I finally watched Joel Coen’s classic film, and I loved it. Fargo follows Jerry Lundegaard (William H. Macy), a cash-strapped man who hires two guys (Steve Buscemi and Peter Stormare) to kidnap his wife Jean (Kristin Rudrüd) so he can cash in the ransom money. After learning his father-in-law will give him the money he needs, he decides to call off the scheme. Too late. They’ve already kidnapped Jean, so he goes on a quest to save her. An extremely pregnant sheriff (Frances McDormand), is on the tail of the men also, but in this case, she’s trying to solve three murder cases. Fargo perfectly encapsulates the black comedy that the Coen Brothers are known for, while also providing a thrilling mystery to unfold.



Warren Beatty’s first directorial effort in over twenty years follows a young aspiring actress (Lily Collins) who moves to Los Angeles to pursue her dream, under the tutelage of the mysterious Howard Hughes (Beatty). Along the way, she falls for her betrothed driver Frank (Alden Ehrenreich), and also slowly pushes her religious beliefs to the side.

I actually really enjoyed this film, even though it was largely panned by critics. I found the cast to be charming and likable, and was intrigued by the story. It definitely isn’t perfect, and is a little too long for its own good, but if you enjoy cute romantic dramas, check out Rules Don’t Apply.

VERDICT: 3.5/5


This film finds Jay (Jason Mewes) and Silent Bob (Kevin Smith), who first appeared in Clerks and were the inspiration for the comic book characters Bluntman and Chronic in Chasing Amy, as they learn that a Bluntman and Chronic film is being turned into a film without them… and they’ll receive no profit from it. This kicks off a fun, filthy journey as the two travel to the film set to demand the cash they deserve. Fun cameos from Carrie Fisher, Mark Hamill, Ben Affleck, Jason Biggs, and James van der Beek (to name but a few) add to the hilarious adventure. This is personally one of my favorite Kevin Smith films, and even though I tired of the filthy, sexual dialogue (as I usually do with Smith’s films), I enjoyed my time with these two stoners.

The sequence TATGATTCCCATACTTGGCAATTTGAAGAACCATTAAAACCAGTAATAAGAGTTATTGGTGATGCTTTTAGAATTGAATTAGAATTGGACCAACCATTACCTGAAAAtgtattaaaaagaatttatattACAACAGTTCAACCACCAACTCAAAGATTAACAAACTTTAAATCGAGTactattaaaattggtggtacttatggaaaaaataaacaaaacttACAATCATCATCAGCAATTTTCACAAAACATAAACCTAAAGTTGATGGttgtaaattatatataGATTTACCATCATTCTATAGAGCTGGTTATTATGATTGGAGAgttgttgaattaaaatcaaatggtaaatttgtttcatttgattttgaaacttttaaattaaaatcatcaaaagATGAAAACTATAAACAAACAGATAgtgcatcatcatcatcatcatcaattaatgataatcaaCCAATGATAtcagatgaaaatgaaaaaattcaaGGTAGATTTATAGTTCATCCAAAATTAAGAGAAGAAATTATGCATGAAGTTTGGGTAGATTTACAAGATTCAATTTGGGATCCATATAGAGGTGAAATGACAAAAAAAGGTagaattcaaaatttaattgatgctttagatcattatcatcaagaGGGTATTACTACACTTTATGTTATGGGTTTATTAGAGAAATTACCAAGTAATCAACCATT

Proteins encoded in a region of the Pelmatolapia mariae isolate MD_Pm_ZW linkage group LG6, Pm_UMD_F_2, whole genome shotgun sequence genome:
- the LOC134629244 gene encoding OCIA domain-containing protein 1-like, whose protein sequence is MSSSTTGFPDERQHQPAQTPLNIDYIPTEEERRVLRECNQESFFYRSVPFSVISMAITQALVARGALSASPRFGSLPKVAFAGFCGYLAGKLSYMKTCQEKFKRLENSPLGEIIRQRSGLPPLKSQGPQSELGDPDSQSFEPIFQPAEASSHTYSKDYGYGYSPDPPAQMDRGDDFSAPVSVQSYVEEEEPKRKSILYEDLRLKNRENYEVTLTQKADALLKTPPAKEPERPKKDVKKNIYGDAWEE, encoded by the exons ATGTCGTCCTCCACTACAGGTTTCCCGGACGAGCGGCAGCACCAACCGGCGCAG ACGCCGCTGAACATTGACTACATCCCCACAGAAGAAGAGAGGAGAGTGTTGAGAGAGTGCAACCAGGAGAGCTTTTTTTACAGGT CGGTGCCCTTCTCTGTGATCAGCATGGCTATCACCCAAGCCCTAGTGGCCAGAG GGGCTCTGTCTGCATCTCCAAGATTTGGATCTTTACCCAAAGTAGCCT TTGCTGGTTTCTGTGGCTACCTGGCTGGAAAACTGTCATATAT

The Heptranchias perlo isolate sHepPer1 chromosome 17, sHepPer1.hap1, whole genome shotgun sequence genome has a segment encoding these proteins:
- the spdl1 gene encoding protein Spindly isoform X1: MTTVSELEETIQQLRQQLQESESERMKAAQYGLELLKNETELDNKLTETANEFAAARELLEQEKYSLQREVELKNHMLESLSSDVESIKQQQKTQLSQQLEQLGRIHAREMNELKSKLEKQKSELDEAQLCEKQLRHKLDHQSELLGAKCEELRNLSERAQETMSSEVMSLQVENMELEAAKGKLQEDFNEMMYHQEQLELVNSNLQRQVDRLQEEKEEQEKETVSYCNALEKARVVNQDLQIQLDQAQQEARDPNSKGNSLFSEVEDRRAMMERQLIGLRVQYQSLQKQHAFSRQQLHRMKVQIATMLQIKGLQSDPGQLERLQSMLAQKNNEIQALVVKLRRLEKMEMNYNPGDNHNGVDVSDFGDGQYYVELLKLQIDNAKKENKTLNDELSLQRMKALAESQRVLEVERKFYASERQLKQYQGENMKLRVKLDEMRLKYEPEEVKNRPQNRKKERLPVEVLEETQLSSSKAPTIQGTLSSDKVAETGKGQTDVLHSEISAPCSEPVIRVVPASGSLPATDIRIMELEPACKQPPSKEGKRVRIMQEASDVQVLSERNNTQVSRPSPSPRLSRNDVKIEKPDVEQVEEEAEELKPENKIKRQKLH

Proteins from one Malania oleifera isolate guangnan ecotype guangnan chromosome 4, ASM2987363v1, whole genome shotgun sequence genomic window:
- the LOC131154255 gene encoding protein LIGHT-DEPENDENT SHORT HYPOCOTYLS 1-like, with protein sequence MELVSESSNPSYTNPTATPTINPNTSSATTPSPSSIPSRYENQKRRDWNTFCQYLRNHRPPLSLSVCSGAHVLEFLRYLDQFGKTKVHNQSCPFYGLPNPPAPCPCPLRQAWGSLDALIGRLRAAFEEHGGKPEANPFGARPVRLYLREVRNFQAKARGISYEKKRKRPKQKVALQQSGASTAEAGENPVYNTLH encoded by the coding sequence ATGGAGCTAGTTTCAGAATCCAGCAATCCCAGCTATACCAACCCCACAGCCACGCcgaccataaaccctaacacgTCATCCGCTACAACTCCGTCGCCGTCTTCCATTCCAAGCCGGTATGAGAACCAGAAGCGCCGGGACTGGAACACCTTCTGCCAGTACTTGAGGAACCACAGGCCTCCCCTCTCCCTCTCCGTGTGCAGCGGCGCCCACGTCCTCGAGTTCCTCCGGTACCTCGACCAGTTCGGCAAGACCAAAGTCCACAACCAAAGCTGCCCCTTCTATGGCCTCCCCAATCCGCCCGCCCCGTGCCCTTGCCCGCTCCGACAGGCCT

VERDICT: 3.5/5


This movie is pure, cheesy, campy fun. One night, as Halley’s Comet is supposed to fly overhead, a circus tent mysteriously appears in the middle of the woods. OF COURSE, curious bystanders have to go check it out, because it’s a horror movie and people don’t make logical choices. They discover that these clowns aren’t so friendly. They’re actually aliens who capture humans and keep them contained in cotton-candy cocoons, and the residents of the small town have to fight back against the invading clowns.

The special effects are pretty cheesy, but the design of the tent and the clowns themselves is bright and creative, and I laughed frequently. This isn’t a particularly scary film, but it’s good to watch if you just want to clear your mind and have some fun.

VERDICT: 3.5/5

DAY 153- JACKIE (2016)

Pablo Larraín’s biopic follows the life of Jackie Kennedy (Natalie Portman) in the days after her husband, JFK, was assassinated. Unfolding through an interview she is holding for a journalist (Billy Crudup), she reveals the pain and anguish she’s been through, and how she had to put a brave face on for the public. The performances are amazing, especially Portman’s, and the style is spot on. The film felt soulless to me, though. I didn’t feel like I was looking at someone’s life story; it felt like I was watching a film. 

VERDICT: 3.5/5